Opinion

The only skill needed to spin for Trump? A total lack of shame

They aren’t there to engage in the healthy back-and-forth between government and the press. They’re there to provoke the kind of hysterics that usually end up discrediting the media.

Spinning for Trump must be as terrifying as it is useless. How do you front insanity?

Kellyanne Conway, campaign manager for president elect Donald Trump gives a thumbs up as she arrives at Trump Tower, Wednesday, Dec. 7, 2016, in New York. (Andrew Harnik/Associated Press)

Spinner. Flack. Liar.

Whatever your preferred term, a political spokesperson's job is to bend his or her politician's words into a passable version of the truth. It's not a job for the faint-hearted; it's full of pressure, the positions you defend can be obnoxious and you labour away under the sword of Damocles or, rather, its modern equivalent: the fast-moving bus. It's also an industry Donald Trump is hammering out of existence with his brazen assault on political and media norms.

Spinning for Trump must be as terrifying as it is useless. How do you front insanity? How can you claim to speak for someone who lashes out spontaneously — and unsupervised — on Twitter at every slight, whether real or perceived? Who holds the position of whoever last sat on him? The West Wing is nice and all, but so is your dignity. With Trump, there is literally nothing you can rule out having to defend.

Decades of skeletons

One of the pleasures of speaking on behalf of former prime minister Stephen Harper, I now realize, was never being forced to address rumours about alleged sexual activities at the Moscow Ritz Carlton. Thank you, sir, for leading a much simpler life.

Trump's surrogates, on the other hand, have 70 years of skeletons to spin. It takes a certain je ne sais quoi. I would say it was rather Orwellian to watch senior Trump advisor Kellyanne Conway fling mud, poop and anything else at hand at CNN's Anderson Cooper in an interview last week, as they sparred over what Trump "kompromat" briefing materials did or did not exist, but even Orwell's math tapped out at relatively sane 2+2=5. How does one argue with someone who isn't tethered to reality, who will lie with impunity?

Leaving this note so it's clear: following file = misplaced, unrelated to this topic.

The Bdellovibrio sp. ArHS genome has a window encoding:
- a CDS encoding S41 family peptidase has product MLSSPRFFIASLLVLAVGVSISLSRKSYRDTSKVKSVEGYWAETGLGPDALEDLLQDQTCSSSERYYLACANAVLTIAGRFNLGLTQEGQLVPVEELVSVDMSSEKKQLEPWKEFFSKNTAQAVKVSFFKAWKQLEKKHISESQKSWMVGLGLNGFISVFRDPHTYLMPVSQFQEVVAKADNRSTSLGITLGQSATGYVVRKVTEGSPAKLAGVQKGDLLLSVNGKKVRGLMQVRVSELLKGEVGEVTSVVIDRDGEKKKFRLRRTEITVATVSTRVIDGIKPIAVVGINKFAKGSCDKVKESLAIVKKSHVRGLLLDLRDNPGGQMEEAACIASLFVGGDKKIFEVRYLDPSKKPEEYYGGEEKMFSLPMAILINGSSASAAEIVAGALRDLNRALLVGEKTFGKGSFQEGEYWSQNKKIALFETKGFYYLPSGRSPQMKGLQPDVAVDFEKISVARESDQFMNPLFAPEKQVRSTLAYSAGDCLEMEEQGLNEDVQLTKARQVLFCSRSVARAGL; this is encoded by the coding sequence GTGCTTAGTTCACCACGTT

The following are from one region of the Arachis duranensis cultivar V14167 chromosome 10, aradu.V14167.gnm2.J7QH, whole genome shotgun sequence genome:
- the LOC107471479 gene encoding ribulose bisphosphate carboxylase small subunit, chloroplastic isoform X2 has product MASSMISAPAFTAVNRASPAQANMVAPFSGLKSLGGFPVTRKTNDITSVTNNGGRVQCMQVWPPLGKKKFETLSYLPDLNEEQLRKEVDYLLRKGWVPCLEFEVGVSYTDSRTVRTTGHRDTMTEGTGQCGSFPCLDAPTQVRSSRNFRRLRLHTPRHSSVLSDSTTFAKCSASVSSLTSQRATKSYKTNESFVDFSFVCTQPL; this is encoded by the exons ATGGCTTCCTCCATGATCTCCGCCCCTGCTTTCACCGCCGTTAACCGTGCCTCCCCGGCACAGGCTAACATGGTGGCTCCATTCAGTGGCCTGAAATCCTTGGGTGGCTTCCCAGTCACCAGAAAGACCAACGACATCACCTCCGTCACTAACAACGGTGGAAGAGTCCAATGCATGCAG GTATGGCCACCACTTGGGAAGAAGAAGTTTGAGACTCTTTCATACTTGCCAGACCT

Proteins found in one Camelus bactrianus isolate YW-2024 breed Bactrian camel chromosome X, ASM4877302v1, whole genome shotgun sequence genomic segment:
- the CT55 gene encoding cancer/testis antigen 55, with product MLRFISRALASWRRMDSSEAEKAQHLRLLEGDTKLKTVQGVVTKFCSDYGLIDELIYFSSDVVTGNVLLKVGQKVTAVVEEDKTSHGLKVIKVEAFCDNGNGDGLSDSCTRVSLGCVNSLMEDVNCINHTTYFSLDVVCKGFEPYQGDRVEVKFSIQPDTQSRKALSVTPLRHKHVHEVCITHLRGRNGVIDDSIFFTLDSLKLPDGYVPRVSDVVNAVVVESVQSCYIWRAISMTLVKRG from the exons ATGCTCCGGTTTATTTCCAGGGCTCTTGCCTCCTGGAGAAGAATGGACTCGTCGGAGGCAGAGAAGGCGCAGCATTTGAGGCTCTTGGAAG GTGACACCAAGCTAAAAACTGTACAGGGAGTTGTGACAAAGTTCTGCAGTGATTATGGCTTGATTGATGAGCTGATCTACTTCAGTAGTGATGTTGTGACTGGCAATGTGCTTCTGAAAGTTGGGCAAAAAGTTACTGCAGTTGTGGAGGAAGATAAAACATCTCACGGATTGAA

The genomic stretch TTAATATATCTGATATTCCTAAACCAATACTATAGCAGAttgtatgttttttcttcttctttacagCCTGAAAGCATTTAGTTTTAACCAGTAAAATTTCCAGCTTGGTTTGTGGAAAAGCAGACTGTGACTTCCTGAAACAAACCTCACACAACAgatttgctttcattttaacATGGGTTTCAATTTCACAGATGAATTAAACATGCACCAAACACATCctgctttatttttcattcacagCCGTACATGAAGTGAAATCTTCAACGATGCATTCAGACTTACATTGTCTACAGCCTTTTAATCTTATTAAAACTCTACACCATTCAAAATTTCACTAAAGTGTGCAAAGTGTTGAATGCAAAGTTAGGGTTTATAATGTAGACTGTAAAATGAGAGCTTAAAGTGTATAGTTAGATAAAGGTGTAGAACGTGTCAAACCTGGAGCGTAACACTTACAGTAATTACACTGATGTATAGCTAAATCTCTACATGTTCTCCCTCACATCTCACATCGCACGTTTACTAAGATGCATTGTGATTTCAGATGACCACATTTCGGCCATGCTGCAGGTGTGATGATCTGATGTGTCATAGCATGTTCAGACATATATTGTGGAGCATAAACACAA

The only skill needed to spin for Trump is a total lack of shame. Down is the new up, the sky isn't blue, and screw you for thinking otherwise, you mainstream news media lackey. What's worse, after having debased yourself, the great man will, more often than not, tweet that your bravura interpretation of his antics wasn't, in fact, correct. He really did mean whatever insane thing he tweeted that morning. Like, for example, that wacky time Sean Spicer, Trump's press secretary, spent a day on television arguing that Trump's tweeted call for a new nuclear arms race was really a call for the status quo, only for a clip to surface of Trump on MSNBC saying, clear as a bell, "let it be an arms race."

And instead of being outraged at this real-time discreditation, his spokespeople instead return on bended knee to Trump Tower for their next humiliation. It defies convention.

The politician-spokesperson pas de deux is usually a delicate dance, one that relies on full disclosure and total confidence in each other. It doesn't work if you joust in public. Most spokespeople get one, or maybe two chances to be caught completely off guard by their guy. If it happens more often, the press are perfectly within their right to question your utility.

Whatever thimbleful of power I had in Harper's Ottawa flowed from the simple fact that I spoke for Stephen Harper. The press knew he couldn't speak to them every day — or any day — and so I was it. The second I didn't speak for him — or was perceived as not speaking for him — I wouldn't be of any use to him, or anybody else.

Corrosive communications

To hear Sean Spicer, Trump's press secretary, admit that his first stop each day is @realDonaldTrump to see what he'll be defending is totally backwards. You can't do the job knowing the same or less about your guy and his or her thinking than the press that's there to challenge your leader.

This is where Team Trump's total lack of shame is horribly — and deliberately — corrosive. They aren't there to engage in the healthy back-and-forth between government and the press. They're there to provoke the kind of hysterics that usually end up discrediting the media. And if they themselves are discredited in the process too, well, that's just the cost of doing business.

If this sounds incredibly inside-baseball: it is. But its effects will be felt right across the country. Trump was elected, in part, because of a deep dissatisfaction with the way politics was practiced. By dipping convention in acid they're erasing, not fixing or replacing, a troubled system.

The successful end point for Team Trump is when nobody believes anything anybody says about Washington. (Jonathan Ernst/ REUTERS)

But that's the point. Trump has never enjoyed being held to account. He knows the media are struggling financially and with perceptions of bias. Anything he can do to further their journey down the current trajectory will absolve him of needed scrutiny as he pushes deeper into his first term.

The successful end point for Team Trump is when nobody believes anything anybody says about Washington. This puts his press team's task in a stark light: their mission is to birth a new normal, leaving only suckers to observe the traditional rules of the game.

They're off to a flying start.

This column is part of CBC's Opinion section. For more information about this section, please read this editor's blog and our FAQ.

ABOUT THE AUTHOR

Andrew MacDougall is a Canadian-British national based in London who writes about politics and current affairs. He was previously director of communications for former Canadian prime minister Stephen Harper.

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